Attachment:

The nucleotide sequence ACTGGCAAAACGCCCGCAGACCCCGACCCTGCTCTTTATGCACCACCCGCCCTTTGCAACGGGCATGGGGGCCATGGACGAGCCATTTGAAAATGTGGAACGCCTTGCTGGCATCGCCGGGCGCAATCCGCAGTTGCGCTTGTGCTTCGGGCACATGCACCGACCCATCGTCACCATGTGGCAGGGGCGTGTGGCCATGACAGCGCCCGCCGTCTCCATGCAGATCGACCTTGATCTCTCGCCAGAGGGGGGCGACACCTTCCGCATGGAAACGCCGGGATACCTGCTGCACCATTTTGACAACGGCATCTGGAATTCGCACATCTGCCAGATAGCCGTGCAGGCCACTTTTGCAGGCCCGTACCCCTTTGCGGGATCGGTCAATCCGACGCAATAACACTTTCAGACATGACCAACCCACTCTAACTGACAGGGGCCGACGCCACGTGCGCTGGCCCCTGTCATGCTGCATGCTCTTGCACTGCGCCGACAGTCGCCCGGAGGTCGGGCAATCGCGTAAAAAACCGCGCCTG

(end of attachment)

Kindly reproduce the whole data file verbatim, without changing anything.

The nucleotide sequence ACTGGCAAAACGCCCGCAGACCCCGACCCTGCTCTTTATGCACCACCCGCCCTTTGCAACGGGCATGGGGGCCATGGACGAGCCATTTGAAAATGTGGAACGCCTTGCTGGCATCGCCGGGCGCAATCCGCAGTTGCGCTTGTGCTTCGGGCACATGCACCGACCCATCGTCACCATGTGGCAGGGGCGTGTGGCCATGACAGCGCCCGCCGTCTCCATGCAGATCGACCTTGATCTCTCGCCAGAGGGGGGCGACACCTTCCGCATGGAAACGCCGGGATACCTGCTGCACCATTTTGACAACGGCATCTGGAATTCGCACATCTGCCAGATAGCCGTGCAGGCCACTTTTGCAGGCCCGTACCCCTTTGCGGGATCGGTCAATCCGACGCAATAACACTTTCAGACATGACCAACCCACTCTAACTGACAGGGGCCGACGCCACGTGCGCTGGCCCCTGTCATGCTGCATGCTCTTGCACTGCGCCGACAGTCGCCCGGAGGTCGGGCAATCGCGTAAAAAACCGCGCCTG